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Targeted Nanoparticles Permit Cell-specific Drug Delivery in Pulmonary Fibrosis

Key findings

  • Inhibiting the activation of myofibroblasts, a predominant source of collagen and pro-fibrotic mediators in idiopathic pulmonary fibrosis, is a potential strategy for preventing the progression of fibrosis or even reversing established disease
  • One way myofibroblast activation occurs is through activation of the Rho/MRTF/SRF pathway, but global inhibition of that pathway could lead to toxicity such as impairment of normal wound healing and tissue integrity
  • This study tested nanoparticles loaded with a drug that inhibits the Rho/MRTF/SRF pathway, targeted to myofibroblasts using a peptide recognized by the angiotensin II type 2 receptor, which is upregulated on myofibroblasts in fibrotic lung tissue
  • In a mouse model of pulmonary fibrosis induced by intratracheal delivery of bleomycin, one dose of the drug-loaded targeted nanoparticles was nontoxic and accumulated in lung myofibroblasts, reducing fibrosis by 15% compared with two control groups
  • The findings have broad implications, as they suggest targeted nanoparticles could allow safe delivery of other drugs to other pathogenic cell types while limiting effects on normal cells

Dysregulated wound repair after lung injury is believed to be a critical component of the pathogenesis of idiopathic pulmonary fibrosis. Lung fibroblasts are activated and recruited to the site of injury at the alveolar epithelium, where they transition into myofibroblasts, the predominant source of collagen and pro-fibrotic mediators.

In addition, myofibroblasts are highly contractile and can alter lung biomechanical properties through tissue contraction. However, myofibroblasts don't play a significant role in normal tissue homeostasis, so inhibiting their activation is a potential therapeutic strategy for preventing the progression of fibrosis or even reversing established disease.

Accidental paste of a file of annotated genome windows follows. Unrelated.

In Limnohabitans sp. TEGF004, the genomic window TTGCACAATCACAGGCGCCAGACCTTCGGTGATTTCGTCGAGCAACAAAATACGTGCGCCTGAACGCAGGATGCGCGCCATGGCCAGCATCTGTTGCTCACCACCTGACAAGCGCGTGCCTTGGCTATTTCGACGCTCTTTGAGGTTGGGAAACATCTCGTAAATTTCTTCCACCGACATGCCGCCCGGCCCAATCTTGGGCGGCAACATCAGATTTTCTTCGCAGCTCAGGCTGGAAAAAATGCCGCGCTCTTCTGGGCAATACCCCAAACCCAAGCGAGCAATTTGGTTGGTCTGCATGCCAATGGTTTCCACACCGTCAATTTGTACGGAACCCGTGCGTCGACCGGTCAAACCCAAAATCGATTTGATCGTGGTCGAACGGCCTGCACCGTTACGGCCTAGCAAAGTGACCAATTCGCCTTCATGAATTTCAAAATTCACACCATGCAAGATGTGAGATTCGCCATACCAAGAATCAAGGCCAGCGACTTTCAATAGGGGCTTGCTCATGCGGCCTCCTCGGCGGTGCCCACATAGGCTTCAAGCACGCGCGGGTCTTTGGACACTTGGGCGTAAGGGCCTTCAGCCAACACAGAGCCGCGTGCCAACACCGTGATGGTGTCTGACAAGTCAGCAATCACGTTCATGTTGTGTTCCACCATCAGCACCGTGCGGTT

Rachel S. Knipe, MD, and Benjamin D. Medoff, MD, both of the Division of Pulmonary and Critical Care Medicine and the Center for Immunology and Inflammatory Diseases at Massachusetts General Hospital, Jason R. McCarthy, PhD, formerly at Mass General, and colleagues used an innovative approach to accomplish that goal. To improve upon existing validated targets which have been limited by toxicity, they developed nanoparticles for the precision delivery of a drug already known to block myofibroblast activation. In a mouse model, they demonstrated the potential to target signaling pathways in a cell-specific manner, allowing increased efficacy without apparent off-target effects. Their report appears in the American Journal of Physiology—Lung Cellular and Molecular Physiology.


One of the ways myofibroblast activation occurs is through activation of the Rho/MRTF/SRF pathway. However, this pathway is also an important homeostatic signaling mechanism for many cells, so global inhibition could lead to impaired wound healing and disrupted tissue integrity. Cell-specific targeting would be appealing if it could target myofibroblasts with reduced collateral damage.

This study tested nanoparticles loaded with CCG-1423, a Rho/MTRF/SRF pathway inhibitor previously shown to block myofibroblast activation in vitro. To accomplish cell-specific uptake of the drug-loaded particles, the team used a peptide-based ligand recognized by the angiotensin II type 2 receptor (AGTR2).

Expression of that receptor is upregulated in the lungs of patients with idiopathic pulmonary fibrosis, on myofibroblasts, and not on quiescent fibroblasts, which suggests AGTR2 is an excellent target.

In Vivo Model

On day 10 after bleomycin-induced lung injury, mice received a single intravenous injection of CCG-1423 formulated in targeted nanoparticles at a dose of 3 mg/kg, which would ordinarily be subtherapeutic. Control groups received targeted nanoparticles without CCG-1423 or nanoparticles that contained CCG-1423 but were not targeted to AGTR2.

After organ harvest on day 14:

  • Only targeted nanoparticles (with or without CCG-1423) were found within the lung, and the percentage of uptake in the lung was higher in fibroblasts than in hematopoietic, endothelial, or epithelial cells
  • No significant uptake of non-targeted nanoparticles was seen in any organs
  • Fibrosis was reduced by 15% in mice that received targeted nanoparticles containing CCG-1423, compared with the two control groups
  • A 3 mg/kg dose of free drug had no effect on lung fibrosis

In a separate experiment, targeted nanoparticles containing CCG-1423 had a protective effect on mouse survival over 28 days of observation compared with the control groups, although the differences weren't statistically significant.

Broad Implications

These results suggest that targeted nanoparticles may allow the safe delivery of drugs to specific pathogenic cell types while limiting effects on normal cells. The findings are an important breakthrough because nanoparticle drug delivery would expand potential uses for drugs in development that might otherwise have different and undesirable downstream consequences in different cell types.

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